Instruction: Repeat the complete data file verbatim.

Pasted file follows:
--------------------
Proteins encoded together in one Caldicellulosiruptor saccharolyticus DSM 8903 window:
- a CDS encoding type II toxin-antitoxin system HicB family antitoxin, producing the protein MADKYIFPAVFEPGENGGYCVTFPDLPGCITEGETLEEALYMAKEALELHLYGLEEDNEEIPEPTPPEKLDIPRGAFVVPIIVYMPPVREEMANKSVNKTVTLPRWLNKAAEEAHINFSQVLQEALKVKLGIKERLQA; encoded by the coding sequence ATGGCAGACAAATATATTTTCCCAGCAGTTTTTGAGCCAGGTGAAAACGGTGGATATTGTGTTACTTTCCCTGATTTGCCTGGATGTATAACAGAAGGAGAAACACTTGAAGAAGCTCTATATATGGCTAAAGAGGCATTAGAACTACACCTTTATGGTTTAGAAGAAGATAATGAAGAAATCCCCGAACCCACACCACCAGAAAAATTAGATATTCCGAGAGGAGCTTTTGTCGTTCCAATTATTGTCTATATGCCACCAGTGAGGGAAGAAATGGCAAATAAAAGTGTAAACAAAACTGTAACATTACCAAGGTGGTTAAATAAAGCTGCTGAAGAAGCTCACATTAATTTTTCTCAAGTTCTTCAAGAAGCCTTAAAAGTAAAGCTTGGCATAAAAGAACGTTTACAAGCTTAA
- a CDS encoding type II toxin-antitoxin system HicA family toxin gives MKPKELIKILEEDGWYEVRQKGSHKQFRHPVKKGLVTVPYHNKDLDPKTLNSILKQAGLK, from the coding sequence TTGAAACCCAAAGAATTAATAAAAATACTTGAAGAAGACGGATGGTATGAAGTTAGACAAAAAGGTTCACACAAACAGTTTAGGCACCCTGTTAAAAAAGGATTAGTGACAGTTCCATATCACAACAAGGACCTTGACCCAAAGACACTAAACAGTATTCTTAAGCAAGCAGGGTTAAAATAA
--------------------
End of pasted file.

Proteins encoded together in one Caldicellulosiruptor saccharolyticus DSM 8903 window:
- a CDS encoding type II toxin-antitoxin system HicB family antitoxin, producing the protein MADKYIFPAVFEPGENGGYCVTFPDLPGCITEGETLEEALYMAKEALELHLYGLEEDNEEIPEPTPPEKLDIPRGAFVVPIIVYMPPVREEMANKSVNKTVTLPRWLNKAAEEAHINFSQVLQEALKVKLGIKERLQA; encoded by the coding sequence ATGGCAGACAAATATATTTTCCCAGCAGTTTTTGAGCCAGGTGAAAACGGTGGATATTGTGTTACTTTCCCTGATTTGCCTGGATGTATAACAGAAGGAGAAACACTTGAAGAAGCTCTATATATGGCTAAAGAGGCATTAGAACTACACCTTTATGGTTTAGAAGAAGATAATGAAGAAATCCCCGAACCCACACCACCAGAAAAATTAGATATTCCGAGAGGAGCTTTTGTCGTTCCAATTATTGTCTATATGCCACCAGTGAGGGAAGAAATGGCAAATAAAAGTGTAAACAAAACTGTAACATTACCAAGGTGGTTAAATAAAGCTGCTGAAGAAGCTCACATTAATTTTTCTCAAGTTCTTCAAGAAGCCTTAAAAGTAAAGCTTGGCATAAAAGAACGTTTACAAGCTTAA
- a CDS encoding type II toxin-antitoxin system HicA family toxin gives MKPKELIKILEEDGWYEVRQKGSHKQFRHPVKKGLVTVPYHNKDLDPKTLNSILKQAGLK, from the coding sequence TTGAAACCCAAAGAATTAATAAAAATACTTGAAGAAGACGGATGGTATGAAGTTAGACAAAAAGGTTCACACAAACAGTTTAGGCACCCTGTTAAAAAAGGATTAGTGACAGTTCCATATCACAACAAGGACCTTGACCCAAAGACACTAAACAGTATTCTTAAGCAAGCAGGGTTAAAATAA